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Shell-shocked shareholders finally rebel over bonuses home

The behaviour of Shell’s remuneration committee was outrageous

  • Nils Pratley
    • The Guardian, Wednesday 20 May 2009

The behaviour of Shell’s remuneration committee was outrageous. The rules said bonuses for executives would be due if Shell came third or better in a league of five oil majors ranked by total shareholder return. But Shell finished fourth, prompting the non-executives to declare that the race was so close that fourth was as good as third.

That decision was so brazen that a shareholder rebellion was guaranteed. Even so, it was a shock yesterday to see the rebels secure a 59% majority. Have investors finally decided to get serious about excessive boardroom rewards?

There are signs. Votes cast against remuneration reports are set to reach a record high this year, according to Manifest, a proxy-voting agency. Cases like Shell’s – where the remuneration committee pleads “discretion” to justify its action – provoke the most anger.

Discretion has become a licence to ignore the expressed wishes of shareholders. So what if a few more pennies on Shell’s share price would have elevated the company into third place? Bad luck is part of life and when, like Shell’s chief executive, Jeroen van der Veer, you’re paid a basic salary of €1.93m and a short-term bonus €3.75m, the loss of a couple more million is not a reason to grumble. In any case, third out of five is no triumph: shareholders were foolish in the first place to approve a scheme that rewarded mediocre results.

That fact, one suspects, partly explains the sudden outbreak of rebellion. Investors are finally realising that the wool has been pulled over their eyes for years. Stockmarkets are back where they were a decade ago but boardroom pay has gone to the moon.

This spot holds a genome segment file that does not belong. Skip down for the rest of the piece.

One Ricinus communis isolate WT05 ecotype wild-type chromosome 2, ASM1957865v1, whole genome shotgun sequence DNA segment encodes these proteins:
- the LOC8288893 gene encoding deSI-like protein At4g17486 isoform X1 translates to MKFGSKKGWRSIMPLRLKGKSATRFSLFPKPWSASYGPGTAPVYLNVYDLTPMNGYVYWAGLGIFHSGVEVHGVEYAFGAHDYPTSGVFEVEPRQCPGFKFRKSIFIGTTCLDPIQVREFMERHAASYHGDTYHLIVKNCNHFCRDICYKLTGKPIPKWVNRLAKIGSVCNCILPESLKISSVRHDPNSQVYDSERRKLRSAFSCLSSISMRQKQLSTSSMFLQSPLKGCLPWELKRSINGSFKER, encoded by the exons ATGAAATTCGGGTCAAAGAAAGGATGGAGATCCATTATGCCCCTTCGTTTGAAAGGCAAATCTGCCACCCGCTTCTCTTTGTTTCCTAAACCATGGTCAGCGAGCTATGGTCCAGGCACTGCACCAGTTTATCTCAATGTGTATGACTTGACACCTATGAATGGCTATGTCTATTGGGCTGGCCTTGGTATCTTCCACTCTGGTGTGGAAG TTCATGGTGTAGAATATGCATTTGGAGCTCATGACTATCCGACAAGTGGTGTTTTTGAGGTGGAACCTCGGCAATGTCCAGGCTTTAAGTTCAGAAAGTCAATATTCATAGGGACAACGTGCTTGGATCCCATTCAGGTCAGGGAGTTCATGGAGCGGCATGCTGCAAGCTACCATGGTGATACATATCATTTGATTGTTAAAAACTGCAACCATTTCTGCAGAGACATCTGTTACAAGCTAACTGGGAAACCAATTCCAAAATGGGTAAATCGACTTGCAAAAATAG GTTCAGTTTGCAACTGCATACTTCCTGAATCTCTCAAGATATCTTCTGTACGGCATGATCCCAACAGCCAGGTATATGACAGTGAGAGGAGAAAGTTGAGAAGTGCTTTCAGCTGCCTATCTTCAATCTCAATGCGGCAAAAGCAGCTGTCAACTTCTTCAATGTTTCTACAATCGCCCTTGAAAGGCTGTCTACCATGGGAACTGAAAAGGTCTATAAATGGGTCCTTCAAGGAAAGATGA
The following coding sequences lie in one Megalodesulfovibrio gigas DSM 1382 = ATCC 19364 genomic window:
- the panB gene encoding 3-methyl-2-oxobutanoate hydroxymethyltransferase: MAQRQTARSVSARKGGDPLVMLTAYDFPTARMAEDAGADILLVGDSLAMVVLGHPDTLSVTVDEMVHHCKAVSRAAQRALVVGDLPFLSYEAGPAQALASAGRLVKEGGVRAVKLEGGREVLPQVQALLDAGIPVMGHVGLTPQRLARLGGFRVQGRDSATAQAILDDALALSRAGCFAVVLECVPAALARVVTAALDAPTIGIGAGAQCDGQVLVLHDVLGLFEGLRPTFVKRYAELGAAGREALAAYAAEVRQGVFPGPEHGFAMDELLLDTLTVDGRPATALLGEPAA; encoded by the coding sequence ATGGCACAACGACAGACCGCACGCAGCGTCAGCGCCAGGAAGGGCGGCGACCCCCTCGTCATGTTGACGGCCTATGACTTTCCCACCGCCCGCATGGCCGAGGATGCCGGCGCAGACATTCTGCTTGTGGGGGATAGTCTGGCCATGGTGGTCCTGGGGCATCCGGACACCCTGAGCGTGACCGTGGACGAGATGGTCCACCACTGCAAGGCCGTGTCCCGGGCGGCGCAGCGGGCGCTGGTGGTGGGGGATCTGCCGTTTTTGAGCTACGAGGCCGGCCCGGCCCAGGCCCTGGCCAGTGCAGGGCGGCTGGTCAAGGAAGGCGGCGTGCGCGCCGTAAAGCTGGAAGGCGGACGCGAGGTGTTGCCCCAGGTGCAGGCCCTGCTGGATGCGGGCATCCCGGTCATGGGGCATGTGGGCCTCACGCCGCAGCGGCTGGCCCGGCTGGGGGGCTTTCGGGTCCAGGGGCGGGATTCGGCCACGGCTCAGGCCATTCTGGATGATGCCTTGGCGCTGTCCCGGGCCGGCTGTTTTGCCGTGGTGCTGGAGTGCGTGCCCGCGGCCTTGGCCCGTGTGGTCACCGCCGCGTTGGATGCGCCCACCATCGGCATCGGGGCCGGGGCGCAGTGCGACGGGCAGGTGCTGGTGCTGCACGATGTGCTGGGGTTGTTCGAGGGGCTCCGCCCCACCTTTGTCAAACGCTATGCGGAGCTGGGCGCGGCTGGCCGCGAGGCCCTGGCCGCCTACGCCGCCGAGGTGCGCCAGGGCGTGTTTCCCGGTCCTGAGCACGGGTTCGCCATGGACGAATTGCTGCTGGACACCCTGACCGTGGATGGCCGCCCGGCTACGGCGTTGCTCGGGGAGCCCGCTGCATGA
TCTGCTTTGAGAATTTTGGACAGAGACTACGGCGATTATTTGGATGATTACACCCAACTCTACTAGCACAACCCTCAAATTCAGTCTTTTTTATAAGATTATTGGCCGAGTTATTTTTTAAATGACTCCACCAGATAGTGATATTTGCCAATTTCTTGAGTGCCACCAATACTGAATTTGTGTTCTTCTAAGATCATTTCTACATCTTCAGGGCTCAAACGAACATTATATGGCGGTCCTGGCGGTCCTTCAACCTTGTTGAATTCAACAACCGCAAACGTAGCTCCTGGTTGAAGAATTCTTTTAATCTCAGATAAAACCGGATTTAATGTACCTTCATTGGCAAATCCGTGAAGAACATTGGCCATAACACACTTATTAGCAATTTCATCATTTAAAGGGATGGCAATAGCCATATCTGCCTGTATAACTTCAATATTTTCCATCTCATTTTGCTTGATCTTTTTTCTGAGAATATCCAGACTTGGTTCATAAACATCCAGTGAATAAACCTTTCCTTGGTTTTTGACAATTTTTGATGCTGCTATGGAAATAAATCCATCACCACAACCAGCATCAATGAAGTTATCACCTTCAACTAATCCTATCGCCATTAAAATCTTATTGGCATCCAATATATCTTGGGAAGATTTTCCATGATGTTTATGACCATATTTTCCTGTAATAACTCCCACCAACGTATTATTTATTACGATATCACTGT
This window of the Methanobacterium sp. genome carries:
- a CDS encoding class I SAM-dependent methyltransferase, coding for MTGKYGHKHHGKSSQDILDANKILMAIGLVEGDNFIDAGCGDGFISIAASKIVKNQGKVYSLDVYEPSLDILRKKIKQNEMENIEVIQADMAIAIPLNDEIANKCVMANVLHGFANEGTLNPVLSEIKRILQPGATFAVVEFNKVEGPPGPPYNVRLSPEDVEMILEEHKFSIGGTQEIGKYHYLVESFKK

In this case, Shell moved the goalposts. But in other cases, the goalposts were simply set in the wrong place, with shareholders’ approval. Directors have been incentivised to pursue short-term financial targets with the predictable consequence that long-term risks were ignored – the banks are just one example.

What’s the solution? It’s not easy, but two improvements seem to be essential. The hard one is to create a better definition of “performance” – more incentives tied to non-financial targets would be a good place to start. The easier one is to make votes on remuneration reports binding, rather than advisory. In other words, bonuses would be paid only after shareholders have given their consent – then investors might get somewhere. and its also non-profit sister websites,,,,, and are all owned by John Donovan. There is also a Wikipedia article.

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